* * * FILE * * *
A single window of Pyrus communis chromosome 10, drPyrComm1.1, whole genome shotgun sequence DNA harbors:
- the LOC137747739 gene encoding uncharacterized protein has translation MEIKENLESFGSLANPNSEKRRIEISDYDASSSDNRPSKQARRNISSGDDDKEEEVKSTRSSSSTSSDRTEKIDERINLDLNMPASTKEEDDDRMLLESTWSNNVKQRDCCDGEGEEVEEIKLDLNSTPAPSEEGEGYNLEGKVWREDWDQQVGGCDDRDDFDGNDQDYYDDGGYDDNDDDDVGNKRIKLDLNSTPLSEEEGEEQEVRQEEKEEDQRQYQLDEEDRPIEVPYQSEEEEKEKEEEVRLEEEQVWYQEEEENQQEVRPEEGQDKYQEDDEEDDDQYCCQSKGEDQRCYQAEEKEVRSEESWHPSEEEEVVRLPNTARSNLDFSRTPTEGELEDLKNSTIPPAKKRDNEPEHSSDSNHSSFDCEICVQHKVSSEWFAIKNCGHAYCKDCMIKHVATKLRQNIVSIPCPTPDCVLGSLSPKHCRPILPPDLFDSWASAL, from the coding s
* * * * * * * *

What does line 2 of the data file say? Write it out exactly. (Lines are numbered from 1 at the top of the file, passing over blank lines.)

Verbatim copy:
- the LOC137747739 gene encoding uncharacterized protein has translation MEIKENLESFGSLANPNSEKRRIEISDYDASSSDNRPSKQARRNISSGDDDKEEEVKSTRSSSSTSSDRTEKIDERINLDLNMPASTKEEDDDRMLLESTWSNNVKQRDCCDGEGEEVEEIKLDLNSTPAPSEEGEGYNLEGKVWREDWDQQVGGCDDRDDFDGNDQDYYDDGGYDDNDDDDVGNKRIKLDLNSTPLSEEEGEEQEVRQEEKEEDQRQYQLDEEDRPIEVPYQSEEEEKEKEEEVRLEEEQVWYQEEEENQQEVRPEEGQDKYQEDDEEDDDQYCCQSKGEDQRCYQAEEKEVRSEESWHPSEEEEVVRLPNTARSNLDFSRTPTEGELEDLKNSTIPPAKKRDNEPEHSSDSNHSSFDCEICVQHKVSSEWFAIKNCGHAYCKDCMIKHVATKLRQNIVSIPCPTPDCVLGSLSPKHCRPILPPDLFDSWASAL, from the coding s